Scientists have discovered a new Lyme disease-causing bacteria in the United States, and it may bring even worse symptoms than its more familiar predecessor.
Lyme disease is the most commonly reported vectorborne illness in the United States, affecting more than 300,000 Americans each year. Until now, only one species of bacteria, Borrelia burgdorferi, was thought to cause Lyme disease, which is transmitted through the bite of the black-legged “deer” tick. But scientists from the U.S. Centers for Disease Control and Prevention and the Mayo Clinic have identified a second, closely-related species of bacteria, Borrelia mayonii, that can also cause Lyme disease in people bitten by the black-legged deer tick.
“This discovery adds another important piece of information to the complex picture of tick-borne diseases in the United States,” CDC microbiologist Jeannine Petersen said in an agency news release.
The researchers discovered the new bacterial species during an analysis of blood samples from patients in Minnesota, Wisconsin, and North Dakota who were suspected of having Lyme disease. Six of the samples in the analysis showed “unusual results,” prompting the Mayo Clinic team to contact the CDC for further investigation. After culturing the bacteria from the blood samples and analyzing their DNA sequences, the CDC researchers concluded that the bacteria were from a previously unidentified species — one that, although genetically related, was clearly different than the species previously known to cause Lyme disease in the U.S.
‘This is not a benign disease’
Preliminary findings suggest that the newly-discovered species may cause a more severe form of Lyme disease than Borrelia burgdorferi. While both cause fever, headache, rash, and neck pain in the first days after infection, and arthritis weeks after infection, Borrelia mayonii also appears to cause nausea and vomiting, diffuse rashes (rather than the telltale “bull’s-eye” rash usually associated with Lyme disease), and a higher concentration of bacteria in the blood, the researchers reported this week in The Lancet Infectious Diseases.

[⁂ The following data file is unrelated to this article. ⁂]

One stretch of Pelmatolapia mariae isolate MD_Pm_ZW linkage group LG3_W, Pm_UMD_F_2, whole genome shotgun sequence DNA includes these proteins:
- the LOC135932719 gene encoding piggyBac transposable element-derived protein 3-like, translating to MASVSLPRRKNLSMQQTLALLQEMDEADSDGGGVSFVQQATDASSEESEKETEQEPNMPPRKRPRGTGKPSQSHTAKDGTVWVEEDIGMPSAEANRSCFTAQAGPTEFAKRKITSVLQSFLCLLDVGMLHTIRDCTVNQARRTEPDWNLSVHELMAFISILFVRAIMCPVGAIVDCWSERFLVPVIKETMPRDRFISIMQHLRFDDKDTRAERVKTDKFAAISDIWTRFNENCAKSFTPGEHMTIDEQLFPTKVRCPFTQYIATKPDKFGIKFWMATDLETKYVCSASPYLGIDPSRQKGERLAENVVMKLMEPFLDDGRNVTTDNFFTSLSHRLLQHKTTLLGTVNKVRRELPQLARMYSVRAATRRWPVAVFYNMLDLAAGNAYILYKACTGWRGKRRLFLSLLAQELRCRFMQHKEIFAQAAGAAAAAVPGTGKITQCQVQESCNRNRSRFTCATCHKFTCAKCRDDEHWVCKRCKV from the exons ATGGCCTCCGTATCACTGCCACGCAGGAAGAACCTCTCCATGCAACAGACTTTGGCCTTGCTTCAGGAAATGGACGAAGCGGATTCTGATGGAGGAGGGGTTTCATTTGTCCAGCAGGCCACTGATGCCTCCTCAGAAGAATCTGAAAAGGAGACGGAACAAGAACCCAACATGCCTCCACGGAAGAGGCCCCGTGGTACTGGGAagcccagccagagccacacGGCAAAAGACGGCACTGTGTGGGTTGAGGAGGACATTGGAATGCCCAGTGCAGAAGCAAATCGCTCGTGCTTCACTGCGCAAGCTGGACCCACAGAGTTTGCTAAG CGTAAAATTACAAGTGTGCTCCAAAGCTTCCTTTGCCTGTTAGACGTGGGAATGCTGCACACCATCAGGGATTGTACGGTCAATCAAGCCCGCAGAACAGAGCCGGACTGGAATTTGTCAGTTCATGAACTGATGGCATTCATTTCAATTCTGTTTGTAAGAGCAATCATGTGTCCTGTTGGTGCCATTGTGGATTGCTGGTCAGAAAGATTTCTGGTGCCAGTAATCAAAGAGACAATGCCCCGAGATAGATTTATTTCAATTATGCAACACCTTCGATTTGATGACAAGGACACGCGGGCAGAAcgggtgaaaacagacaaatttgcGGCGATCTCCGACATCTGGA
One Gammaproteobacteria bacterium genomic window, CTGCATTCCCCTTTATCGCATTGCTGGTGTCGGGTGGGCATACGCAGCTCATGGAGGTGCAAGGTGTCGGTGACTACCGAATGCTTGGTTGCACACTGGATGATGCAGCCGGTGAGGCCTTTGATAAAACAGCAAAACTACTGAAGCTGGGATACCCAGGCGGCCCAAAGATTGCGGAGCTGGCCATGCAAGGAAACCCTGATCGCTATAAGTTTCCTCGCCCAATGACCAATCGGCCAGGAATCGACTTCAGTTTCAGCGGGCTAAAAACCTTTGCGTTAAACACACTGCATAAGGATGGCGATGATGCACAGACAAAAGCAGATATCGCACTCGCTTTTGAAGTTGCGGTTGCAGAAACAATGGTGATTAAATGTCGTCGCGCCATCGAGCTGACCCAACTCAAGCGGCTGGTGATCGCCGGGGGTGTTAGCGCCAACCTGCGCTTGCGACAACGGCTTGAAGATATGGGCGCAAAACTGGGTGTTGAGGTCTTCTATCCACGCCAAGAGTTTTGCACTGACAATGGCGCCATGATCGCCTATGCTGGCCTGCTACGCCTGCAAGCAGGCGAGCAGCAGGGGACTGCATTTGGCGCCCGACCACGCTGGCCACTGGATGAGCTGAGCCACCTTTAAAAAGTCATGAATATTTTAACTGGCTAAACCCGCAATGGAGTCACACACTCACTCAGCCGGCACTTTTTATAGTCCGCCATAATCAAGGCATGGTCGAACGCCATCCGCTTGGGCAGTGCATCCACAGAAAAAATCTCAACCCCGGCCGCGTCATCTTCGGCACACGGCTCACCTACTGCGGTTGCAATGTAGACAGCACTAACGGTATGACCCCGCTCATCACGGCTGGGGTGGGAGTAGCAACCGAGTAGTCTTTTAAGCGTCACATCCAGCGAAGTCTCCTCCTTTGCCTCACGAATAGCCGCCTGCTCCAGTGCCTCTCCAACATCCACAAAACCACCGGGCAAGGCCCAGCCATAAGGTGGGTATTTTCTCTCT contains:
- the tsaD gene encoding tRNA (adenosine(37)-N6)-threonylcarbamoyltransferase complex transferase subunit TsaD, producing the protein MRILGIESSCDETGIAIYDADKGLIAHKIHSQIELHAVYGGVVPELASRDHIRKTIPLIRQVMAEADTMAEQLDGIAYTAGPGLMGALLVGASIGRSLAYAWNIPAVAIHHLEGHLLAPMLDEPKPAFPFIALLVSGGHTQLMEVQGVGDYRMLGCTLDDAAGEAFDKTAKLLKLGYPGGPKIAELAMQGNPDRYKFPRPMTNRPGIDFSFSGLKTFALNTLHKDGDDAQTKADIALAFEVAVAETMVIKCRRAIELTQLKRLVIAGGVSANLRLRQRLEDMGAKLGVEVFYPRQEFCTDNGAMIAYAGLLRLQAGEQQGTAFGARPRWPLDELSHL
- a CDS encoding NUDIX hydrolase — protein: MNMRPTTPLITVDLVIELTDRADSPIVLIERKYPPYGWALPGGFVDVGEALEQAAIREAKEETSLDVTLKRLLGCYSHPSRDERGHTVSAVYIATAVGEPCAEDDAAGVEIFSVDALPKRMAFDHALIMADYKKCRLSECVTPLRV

The most alarming finding was the presence of significant neurological abnormalities, which were detected in three of the six patients evaluated, including both of the children in the study. “They were so zonked out they couldn’t be woken up,” said study author Dr. Bobbi Pritt, a medical director in the division of clinical microbiology at the Mayo Clinic, in Rochester, Minnesota. Five of the six patients had fevers, and one had vision disturbances, Dr. Pritt said. Ultimately, two of the patients ended up requiring hospitalization.
“This is not a benign disease,” Dr. Pritt warned.
The researchers said Borrelia mayonii is likely a “recently emerged” organism since it did not appear in previous, extensive testing of blood samples of patients suspected of having Lyme disease. So far, it has only been found in the upper Midwest, according to the study. However, like we’ve seen with so many other disease vectors, climate change has allowed deer ticks to vastly expand their geographical range — and where the ticks are found, so are the diseases they carry. That’s why some experts think it’s only a matter of time before the newly-discovered bacteria takes hold in other parts of the country.
“While the distribution of B. mayonii is currently said to be limited, I don’t expect that to last,” infectious disease specialist Dr. Judy Stone wrote this week in Forbes magazine. “The deer ticks have greatly increased their range and will likely carry this new bacteria with them.”
In addition to Lyme disease, deer ticks often carry several other diseases that can be transmitted to humans, including anaplasmosis, babesiosis, ehrlichiosis, and Powassan virus, an emerging disease that appears to be on the move in the northeastern part of the country. Although it shares some symptoms with Lyme disease, Powassan virus differs in that there is no treatment currently available for it and it can be transmitted much more rapidly (meaning that the tick doesn’t have to be attached for very long to pass on the pathogen). According to Dr. Theodore Andreadis, of the Connecticut Agricultural Experiment Station, the virus typically causes more severe illness than Lyme disease and can even be fatal in some cases.
The CDC is working with researchers and state public health officials to gather more information about Borrelia mayonii and its short- and long-term impact on those who become infected. For now, the CDC recommends taking the following precautions to reduce your risk of tick bites, which are most common from April through September:
- Avoid wooded and bushy areas with high grass and leaf litter;
- Use insect repellent containing DEET when outdoors;
- Use products that contain permethrin on clothing;
- Wear clothing with long sleeves and pants;
- Bathe or shower as soon as possible after coming indoors to wash off and more easily find ticks that are crawling on you;
- Conduct a full-body tick check after spending time outdoors; and
- Examine gear and pets, as ticks can “ride” into the home and attach to a person later (and pets are also vulnerable to many tick-borne illnesses, including Lyme disease — so don’t forget about them!)